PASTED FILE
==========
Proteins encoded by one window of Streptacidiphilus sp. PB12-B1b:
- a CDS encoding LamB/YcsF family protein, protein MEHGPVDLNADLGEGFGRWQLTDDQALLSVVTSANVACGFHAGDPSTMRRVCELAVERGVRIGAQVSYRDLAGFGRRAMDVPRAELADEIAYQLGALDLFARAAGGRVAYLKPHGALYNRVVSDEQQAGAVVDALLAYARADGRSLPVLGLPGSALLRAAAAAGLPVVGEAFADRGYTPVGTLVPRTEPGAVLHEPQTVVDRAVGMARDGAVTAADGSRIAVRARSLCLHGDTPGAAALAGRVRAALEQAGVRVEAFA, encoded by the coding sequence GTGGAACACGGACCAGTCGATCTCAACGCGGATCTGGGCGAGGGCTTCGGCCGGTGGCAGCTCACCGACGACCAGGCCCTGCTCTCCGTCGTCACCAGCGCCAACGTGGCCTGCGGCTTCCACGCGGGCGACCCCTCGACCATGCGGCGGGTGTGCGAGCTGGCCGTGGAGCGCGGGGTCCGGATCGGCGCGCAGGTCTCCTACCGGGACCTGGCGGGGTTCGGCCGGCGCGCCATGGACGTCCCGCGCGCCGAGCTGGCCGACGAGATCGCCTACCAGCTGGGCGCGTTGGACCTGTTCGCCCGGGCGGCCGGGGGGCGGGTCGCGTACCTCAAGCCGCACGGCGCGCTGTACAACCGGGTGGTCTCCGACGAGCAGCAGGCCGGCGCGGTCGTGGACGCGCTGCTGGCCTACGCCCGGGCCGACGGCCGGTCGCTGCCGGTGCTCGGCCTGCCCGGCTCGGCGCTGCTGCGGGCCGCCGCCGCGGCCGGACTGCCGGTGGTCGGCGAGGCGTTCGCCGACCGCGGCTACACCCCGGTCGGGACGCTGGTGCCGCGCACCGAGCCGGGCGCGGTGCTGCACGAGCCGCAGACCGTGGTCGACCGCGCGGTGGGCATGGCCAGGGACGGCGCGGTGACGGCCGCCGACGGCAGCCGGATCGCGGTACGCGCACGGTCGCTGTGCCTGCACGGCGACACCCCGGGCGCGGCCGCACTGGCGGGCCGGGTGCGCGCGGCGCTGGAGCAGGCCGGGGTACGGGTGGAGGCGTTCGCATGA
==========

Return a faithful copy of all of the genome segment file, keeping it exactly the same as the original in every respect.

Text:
Proteins encoded by one window of Streptacidiphilus sp. PB12-B1b:
- a CDS encoding LamB/YcsF family protein, protein MEHGPVDLNADLGEGFGRWQLTDDQALLSVVTSANVACGFHAGDPSTMRRVCELAVERGVRIGAQVSYRDLAGFGRRAMDVPRAELADEIAYQLGALDLFARAAGGRVAYLKPHGALYNRVVSDEQQAGAVVDALLAYARADGRSLPVLGLPGSALLRAAAAAGLPVVGEAFADRGYTPVGTLVPRTEPGAVLHEPQTVVDRAVGMARDGAVTAADGSRIAVRARSLCLHGDTPGAAALAGRVRAALEQAGVRVEAFA, encoded by the coding sequence GTGGAACACGGACCAGTCGATCTCAACGCGGATCTGGGCGAGGGCTTCGGCCGGTGGCAGCTCACCGACGACCAGGCCCTGCTCTCCGTCGTCACCAGCGCCAACGTGGCCTGCGGCTTCCACGCGGGCGACCCCTCGACCATGCGGCGGGTGTGCGAGCTGGCCGTGGAGCGCGGGGTCCGGATCGGCGCGCAGGTCTCCTACCGGGACCTGGCGGGGTTCGGCCGGCGCGCCATGGACGTCCCGCGCGCCGAGCTGGCCGACGAGATCGCCTACCAGCTGGGCGCGTTGGACCTGTTCGCCCGGGCGGCCGGGGGGCGGGTCGCGTACCTCAAGCCGCACGGCGCGCTGTACAACCGGGTGGTCTCCGACGAGCAGCAGGCCGGCGCGGTCGTGGACGCGCTGCTGGCCTACGCCCGGGCCGACGGCCGGTCGCTGCCGGTGCTCGGCCTGCCCGGCTCGGCGCTGCTGCGGGCCGCCGCCGCGGCCGGACTGCCGGTGGTCGGCGAGGCGTTCGCCGACCGCGGCTACACCCCGGTCGGGACGCTGGTGCCGCGCACCGAGCCGGGCGCGGTGCTGCACGAGCCGCAGACCGTGGTCGACCGCGCGGTGGGCATGGCCAGGGACGGCGCGGTGACGGCCGCCGACGGCAGCCGGATCGCGGTACGCGCACGGTCGCTGTGCCTGCACGGCGACACCCCGGGCGCGGCCGCACTGGCGGGCCGGGTGCGCGCGGCGCTGGAGCAGGCCGGGGTACGGGTGGAGGCGTTCGCATGA